Campus visits have a tendency to blend together, particularly when they take place through your computer screen. Yet, if you have the opportunity to virtually visit some colleges that excite you, a visit can give you the clarity you want from the college search process.
Trust me on this one. As a born-and-raised rural Nebraskan, I got to know Tufts (and decided it was my dream school!) without ever setting foot on campus, and long before any virtual info sessions were available. I went on to become a tour guide and student writer for the admissions office. After graduating from the School of Arts and Sciences, I joined Tufts Admissions as an admissions officer and manager of our print publications. In all of these roles, I've thought not only about how we can communicate the story of Tufts to visitors on campus, but how we can tell these stories to students and families who aren't able to visit. I’ve picked up on a few tips that could help you have a meaningful (virtual) campus visit.
First thing's first... What do I mean by a virtual visit? Here at Tufts, you can sign up to attend an online information session (hosted by an admissions officer), go on a virtual tour of campus, and complement your virtual tour with story-based "mini tours" offered by our tour guides. If you're able to set aside a couple hours of your afternoon, I'd recommend combining these resources for a complete campus visit experience!
1. Do your basic research before your virtual information session.
Your virtual information session will cover many of the basics, but doing a bit of research ahead of time will help you determine which schools you want to virtually visit. You might start with academics. These will be the core of your college experience. Make sure you are visiting a school with academics that excite you. Research what majors or programs are offered. Then take a quick look into campus life. Where is the campus located? What types of residence halls do students live in? Once you've grounded yourself in these basics, you'll be able to ask more meaningful (and specific!) questions during the Q&A section of your virtual information session. Which brings me to my next point...
2. Ask questions you can’t Google.
All Tufts virtual information sessions are divided into a 30-minute session and a 30-minute Q&A. The admissions officer giving the session (hi there!) will excitedly answer all of your questions from the comfort of their own home, no matter how Google-able that question might be (we're starved for any kind of interaction!). But here's the thing... standardized testing ranges, acceptance rates, and student to faculty ratios are all easily accessible numbers that you can find with a quick search. To make the most out of your virtual visit, dig deeper. Ask for stories, ask about the campus vibe, ask about favorite spots on campus and lesser-known traditions and newer majors, ask what students do in the summertime and on weekends—things you can’t as easily find online. If you're jotting down notes, instead of compiling a list of numbers, compile a list of feelings, reactions, and reflections. What resonates with you?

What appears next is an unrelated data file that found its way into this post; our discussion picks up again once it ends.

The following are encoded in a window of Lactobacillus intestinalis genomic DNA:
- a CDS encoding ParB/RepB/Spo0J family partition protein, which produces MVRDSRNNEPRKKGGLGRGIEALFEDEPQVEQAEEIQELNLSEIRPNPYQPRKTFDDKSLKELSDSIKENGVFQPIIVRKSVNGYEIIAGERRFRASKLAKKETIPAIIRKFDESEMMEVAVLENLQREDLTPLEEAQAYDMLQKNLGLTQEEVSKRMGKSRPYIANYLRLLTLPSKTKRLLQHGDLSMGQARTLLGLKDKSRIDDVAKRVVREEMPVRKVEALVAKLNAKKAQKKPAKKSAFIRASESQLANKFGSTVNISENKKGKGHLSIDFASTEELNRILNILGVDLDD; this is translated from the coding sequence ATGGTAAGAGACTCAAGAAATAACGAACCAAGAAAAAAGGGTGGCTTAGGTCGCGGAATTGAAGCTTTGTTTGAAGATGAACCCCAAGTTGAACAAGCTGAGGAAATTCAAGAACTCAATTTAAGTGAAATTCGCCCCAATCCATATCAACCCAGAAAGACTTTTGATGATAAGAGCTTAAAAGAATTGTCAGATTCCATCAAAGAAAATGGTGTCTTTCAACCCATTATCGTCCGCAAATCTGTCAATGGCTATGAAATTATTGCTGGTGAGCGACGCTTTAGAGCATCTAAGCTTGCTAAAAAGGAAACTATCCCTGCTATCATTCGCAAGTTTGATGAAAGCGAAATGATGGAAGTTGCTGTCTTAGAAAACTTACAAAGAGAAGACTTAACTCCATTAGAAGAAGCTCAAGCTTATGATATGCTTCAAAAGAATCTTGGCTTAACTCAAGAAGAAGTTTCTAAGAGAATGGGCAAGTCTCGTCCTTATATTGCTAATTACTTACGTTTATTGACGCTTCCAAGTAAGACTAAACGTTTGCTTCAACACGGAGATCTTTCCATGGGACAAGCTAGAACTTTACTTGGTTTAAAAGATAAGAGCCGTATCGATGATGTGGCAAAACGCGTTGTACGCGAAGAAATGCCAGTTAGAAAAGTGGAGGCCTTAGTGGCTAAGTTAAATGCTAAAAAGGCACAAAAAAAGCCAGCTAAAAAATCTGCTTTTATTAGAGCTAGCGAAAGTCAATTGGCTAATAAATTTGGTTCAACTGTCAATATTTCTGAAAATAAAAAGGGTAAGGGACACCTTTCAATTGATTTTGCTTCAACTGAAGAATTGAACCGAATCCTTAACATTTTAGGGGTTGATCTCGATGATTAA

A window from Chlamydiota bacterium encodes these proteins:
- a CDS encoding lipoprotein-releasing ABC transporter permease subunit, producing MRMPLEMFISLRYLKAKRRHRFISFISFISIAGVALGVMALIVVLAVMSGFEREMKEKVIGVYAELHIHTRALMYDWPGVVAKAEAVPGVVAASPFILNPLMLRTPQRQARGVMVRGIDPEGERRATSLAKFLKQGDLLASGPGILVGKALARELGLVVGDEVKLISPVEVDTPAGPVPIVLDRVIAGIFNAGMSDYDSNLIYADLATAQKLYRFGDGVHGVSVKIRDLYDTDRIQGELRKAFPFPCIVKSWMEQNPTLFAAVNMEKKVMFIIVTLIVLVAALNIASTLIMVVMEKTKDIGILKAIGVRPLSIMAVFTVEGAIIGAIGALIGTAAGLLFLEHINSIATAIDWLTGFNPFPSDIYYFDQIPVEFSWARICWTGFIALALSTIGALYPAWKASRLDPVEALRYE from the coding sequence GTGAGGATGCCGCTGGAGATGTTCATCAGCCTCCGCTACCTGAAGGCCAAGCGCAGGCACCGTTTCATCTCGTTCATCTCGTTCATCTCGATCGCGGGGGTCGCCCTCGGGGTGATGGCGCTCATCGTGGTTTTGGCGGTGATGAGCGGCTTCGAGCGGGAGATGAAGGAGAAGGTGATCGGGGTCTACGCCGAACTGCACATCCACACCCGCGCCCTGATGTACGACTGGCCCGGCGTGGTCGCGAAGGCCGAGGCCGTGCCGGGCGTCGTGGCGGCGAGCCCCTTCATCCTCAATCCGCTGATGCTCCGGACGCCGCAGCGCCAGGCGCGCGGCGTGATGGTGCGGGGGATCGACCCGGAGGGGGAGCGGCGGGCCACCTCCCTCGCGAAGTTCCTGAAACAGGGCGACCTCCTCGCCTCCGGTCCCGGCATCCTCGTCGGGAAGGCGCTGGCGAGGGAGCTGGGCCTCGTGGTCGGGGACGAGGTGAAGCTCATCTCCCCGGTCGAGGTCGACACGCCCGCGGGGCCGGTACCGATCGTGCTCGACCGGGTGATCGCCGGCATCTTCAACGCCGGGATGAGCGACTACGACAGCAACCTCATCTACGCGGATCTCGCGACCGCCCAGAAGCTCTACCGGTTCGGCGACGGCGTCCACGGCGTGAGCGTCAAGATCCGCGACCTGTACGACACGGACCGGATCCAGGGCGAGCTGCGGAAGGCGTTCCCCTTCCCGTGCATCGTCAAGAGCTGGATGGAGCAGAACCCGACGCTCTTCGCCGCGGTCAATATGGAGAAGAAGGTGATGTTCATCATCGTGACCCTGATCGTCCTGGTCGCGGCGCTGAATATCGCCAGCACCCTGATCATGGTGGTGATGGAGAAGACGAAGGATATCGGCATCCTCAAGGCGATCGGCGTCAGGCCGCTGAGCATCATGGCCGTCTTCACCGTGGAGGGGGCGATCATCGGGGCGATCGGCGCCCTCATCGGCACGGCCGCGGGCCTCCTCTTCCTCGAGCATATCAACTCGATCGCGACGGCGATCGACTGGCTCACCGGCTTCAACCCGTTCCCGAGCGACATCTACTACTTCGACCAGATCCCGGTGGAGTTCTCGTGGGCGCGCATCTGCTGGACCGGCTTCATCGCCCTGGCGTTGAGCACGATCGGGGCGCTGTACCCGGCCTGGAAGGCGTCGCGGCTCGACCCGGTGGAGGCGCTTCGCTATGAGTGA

3. Why not make it fun?
I'm in the life-camp that popcorn makes everything better, so why not prepare a pot of freshly-popped kernels or a bag of microwaved popcorn (I'm also in the life-camp of convenience) to enjoy during your virtual session or tour? Because we use a webinar platform, no one can see you. So if you'd like to dress in your best, go ahead! But if you're watching on a sleepy afternoon once classes are over, there's no harm in curling up in sweatpants or pajamas to learn about Tufts. Have a parent join you so that you can chat together (harmless inside jokes are even allowed because we can't hear you) and compare takeaways after.
4. Think of one crucial aspect of your college experience and use this to guide your virtual visit.
Use what you know about yourself to your advantage. You might be eager to have a spirited student body or a college that emphasizes volunteering. Maybe you’re thrilled about conducting research with a professor or want a robust sociology department. Asking a specific question at each school can help you weigh their values against yours, and help differentiate schools that look similar in print.
5. At the end of your virtual visit, think about why you would attend the school.
Our mini tours each include an anecdote about why the tour guide picked their school. After attending a virtual information session and virtual tour, consider why you would. Do you have an answer, and how does it stack up to other schools you’ve visited? (An added bonus: this might end up being your response to the "Why ___?" supplemental question, and a more personal response than citing the location or naming a few majors.)
It's okay to be sad that you can't set foot on an actual campus right now. Parts of that experience can't be replicated, not through the best photos or the liveliest stories or even the wonders of virtual reality. But virtual or not, this process is still yours. It's a time to reflect on who you are and imagine where you'd thrive, a time to put your needs first (and know that every need is valid). Make sure it feels right, and know that we're here (even across the screen) to support you. Contact your admissions officer if questions come up, read student blogs, and check out the latest issue of JUMBO Magazine.